A recent United Nations-funded in-depth report in the LA Times this week state that black women in Texas are dying from pregnancy and childbirth at an increasingly alarming rate. These following passages stand out:
Every year, around 700 women in the United States die as a result of pregnancy or delivery complications. As many as 60,000 expectant mothers suffer problems that come close to costing them their lives.
America is one of the most developed nations in the world. Average life expectancy has been generally increasing over at least the last five decades, and deaths from illnesses that were once widely fatal, including polio, small pox, tuberculosis and AIDS, are sharply falling.
A woman in the U.S., where the maternal death ratio more than doubled between 1987 and 2013, is more likely to die as a result of pregnancy-related causes than in 31 industrialized countries of the Organization for Economic Cooperation and Development, aside from Mexico.
There are various theories why — persistent poverty, large numbers of women without adequate health insurance, risk factors related to stress and discrimination. All come together here in Texas, with a twist that has become one of America’s most confounding public health problems: African American women are dying of pregnancy- and childbirth-related causes here at stunningly high rates.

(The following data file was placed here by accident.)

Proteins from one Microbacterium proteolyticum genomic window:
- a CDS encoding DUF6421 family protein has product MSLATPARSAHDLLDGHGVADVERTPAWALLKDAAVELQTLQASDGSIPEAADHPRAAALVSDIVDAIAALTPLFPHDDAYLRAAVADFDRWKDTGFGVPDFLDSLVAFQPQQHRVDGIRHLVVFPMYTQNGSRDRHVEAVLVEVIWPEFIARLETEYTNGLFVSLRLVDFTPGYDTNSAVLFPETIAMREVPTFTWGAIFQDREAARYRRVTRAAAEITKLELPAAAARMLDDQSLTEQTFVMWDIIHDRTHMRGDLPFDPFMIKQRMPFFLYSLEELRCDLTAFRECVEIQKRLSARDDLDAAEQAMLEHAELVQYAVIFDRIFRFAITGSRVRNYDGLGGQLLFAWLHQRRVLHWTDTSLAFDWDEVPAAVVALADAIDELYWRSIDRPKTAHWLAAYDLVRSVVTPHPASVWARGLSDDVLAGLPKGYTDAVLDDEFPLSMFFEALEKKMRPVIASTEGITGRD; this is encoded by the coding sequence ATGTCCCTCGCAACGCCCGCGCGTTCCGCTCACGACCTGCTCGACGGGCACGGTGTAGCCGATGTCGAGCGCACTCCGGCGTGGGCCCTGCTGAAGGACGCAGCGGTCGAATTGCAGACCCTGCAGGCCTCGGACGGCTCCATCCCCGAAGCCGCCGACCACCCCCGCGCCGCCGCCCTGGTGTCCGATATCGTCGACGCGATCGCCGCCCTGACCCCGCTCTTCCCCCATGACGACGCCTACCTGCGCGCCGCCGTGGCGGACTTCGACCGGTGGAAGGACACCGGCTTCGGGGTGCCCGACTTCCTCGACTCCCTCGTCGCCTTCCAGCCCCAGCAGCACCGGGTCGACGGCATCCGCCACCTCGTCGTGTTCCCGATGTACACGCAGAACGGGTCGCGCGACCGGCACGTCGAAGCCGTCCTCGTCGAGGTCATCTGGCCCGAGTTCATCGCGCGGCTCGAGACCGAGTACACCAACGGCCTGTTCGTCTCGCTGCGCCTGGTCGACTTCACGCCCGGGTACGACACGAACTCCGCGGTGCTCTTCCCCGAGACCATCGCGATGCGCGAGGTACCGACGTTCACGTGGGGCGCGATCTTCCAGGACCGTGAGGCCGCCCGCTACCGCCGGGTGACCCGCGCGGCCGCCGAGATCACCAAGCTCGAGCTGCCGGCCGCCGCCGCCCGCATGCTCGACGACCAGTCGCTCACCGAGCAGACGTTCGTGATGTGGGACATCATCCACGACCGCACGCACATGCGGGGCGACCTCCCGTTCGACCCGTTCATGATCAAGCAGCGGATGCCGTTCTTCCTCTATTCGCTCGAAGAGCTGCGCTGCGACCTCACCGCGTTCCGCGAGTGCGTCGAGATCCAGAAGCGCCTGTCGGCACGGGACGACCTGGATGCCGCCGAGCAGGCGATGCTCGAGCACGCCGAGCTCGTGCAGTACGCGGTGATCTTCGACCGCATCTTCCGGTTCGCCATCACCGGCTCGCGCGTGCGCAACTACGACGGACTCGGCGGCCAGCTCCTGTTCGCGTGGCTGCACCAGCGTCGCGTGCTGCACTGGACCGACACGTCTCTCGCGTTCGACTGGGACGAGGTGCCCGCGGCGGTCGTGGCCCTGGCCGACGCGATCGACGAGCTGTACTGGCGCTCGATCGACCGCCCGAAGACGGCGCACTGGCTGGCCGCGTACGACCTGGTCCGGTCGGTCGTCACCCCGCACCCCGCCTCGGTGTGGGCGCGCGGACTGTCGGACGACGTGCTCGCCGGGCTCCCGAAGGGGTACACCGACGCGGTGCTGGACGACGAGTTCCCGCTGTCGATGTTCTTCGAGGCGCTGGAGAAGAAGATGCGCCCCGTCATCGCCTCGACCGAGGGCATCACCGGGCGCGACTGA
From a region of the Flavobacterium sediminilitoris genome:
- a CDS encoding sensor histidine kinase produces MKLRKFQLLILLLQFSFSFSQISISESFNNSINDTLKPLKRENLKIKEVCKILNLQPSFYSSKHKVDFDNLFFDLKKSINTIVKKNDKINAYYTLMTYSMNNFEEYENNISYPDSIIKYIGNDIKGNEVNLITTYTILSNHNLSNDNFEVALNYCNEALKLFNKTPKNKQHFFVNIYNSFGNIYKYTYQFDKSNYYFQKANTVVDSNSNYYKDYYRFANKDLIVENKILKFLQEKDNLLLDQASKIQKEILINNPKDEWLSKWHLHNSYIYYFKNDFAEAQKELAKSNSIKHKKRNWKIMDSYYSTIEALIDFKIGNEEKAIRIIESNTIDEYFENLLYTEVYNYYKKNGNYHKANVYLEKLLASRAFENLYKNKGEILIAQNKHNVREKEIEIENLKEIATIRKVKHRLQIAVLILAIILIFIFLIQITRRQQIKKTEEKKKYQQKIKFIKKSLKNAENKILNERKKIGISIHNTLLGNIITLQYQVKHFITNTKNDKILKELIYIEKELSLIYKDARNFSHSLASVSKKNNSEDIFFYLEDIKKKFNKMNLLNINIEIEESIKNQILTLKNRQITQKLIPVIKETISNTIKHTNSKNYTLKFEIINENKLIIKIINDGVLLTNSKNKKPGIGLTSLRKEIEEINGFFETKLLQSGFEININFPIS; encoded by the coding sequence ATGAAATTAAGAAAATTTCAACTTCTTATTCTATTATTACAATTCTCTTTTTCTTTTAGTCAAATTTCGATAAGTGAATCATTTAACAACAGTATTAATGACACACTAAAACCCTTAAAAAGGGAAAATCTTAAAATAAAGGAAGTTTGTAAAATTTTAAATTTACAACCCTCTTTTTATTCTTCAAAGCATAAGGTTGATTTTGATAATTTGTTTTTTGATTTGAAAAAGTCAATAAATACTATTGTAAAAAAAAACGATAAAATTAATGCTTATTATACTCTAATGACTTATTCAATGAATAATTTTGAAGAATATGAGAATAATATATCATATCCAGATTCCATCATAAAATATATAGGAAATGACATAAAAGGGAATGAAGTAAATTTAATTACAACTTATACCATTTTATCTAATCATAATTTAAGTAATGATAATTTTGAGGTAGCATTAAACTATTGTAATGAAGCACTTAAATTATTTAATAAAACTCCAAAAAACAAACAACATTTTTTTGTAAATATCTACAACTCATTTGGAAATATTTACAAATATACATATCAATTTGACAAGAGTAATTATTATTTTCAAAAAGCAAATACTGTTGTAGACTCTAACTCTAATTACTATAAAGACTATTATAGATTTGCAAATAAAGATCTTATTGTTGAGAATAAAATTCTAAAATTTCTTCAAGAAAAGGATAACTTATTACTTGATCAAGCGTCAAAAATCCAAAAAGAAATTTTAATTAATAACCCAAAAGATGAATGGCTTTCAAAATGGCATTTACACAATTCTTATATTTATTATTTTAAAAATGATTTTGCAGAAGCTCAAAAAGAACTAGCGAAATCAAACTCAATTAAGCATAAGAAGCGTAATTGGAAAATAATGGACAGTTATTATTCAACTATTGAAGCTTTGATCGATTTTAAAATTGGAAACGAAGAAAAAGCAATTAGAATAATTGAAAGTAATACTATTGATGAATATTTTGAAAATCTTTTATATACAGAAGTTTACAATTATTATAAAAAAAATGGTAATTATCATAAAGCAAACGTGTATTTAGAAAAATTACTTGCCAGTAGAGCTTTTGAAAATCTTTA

The maternal death rate in Texas after 2010 reached “levels not seen in other U.S. states,” according to a report compiled for the American College of Obstetricians and Gynecologists, based on figures from the U.S. Centers for Disease Control.
Black women in Texas are dying at the highest rates of all. A 2016 joint report by Texas’ Maternal Mortality and Morbidity Task Force and Department of State Health Services found that black mothers accounted for 11.4% of Texas births in 2011 and 2012, but 28.8% of pregnancy-related deaths.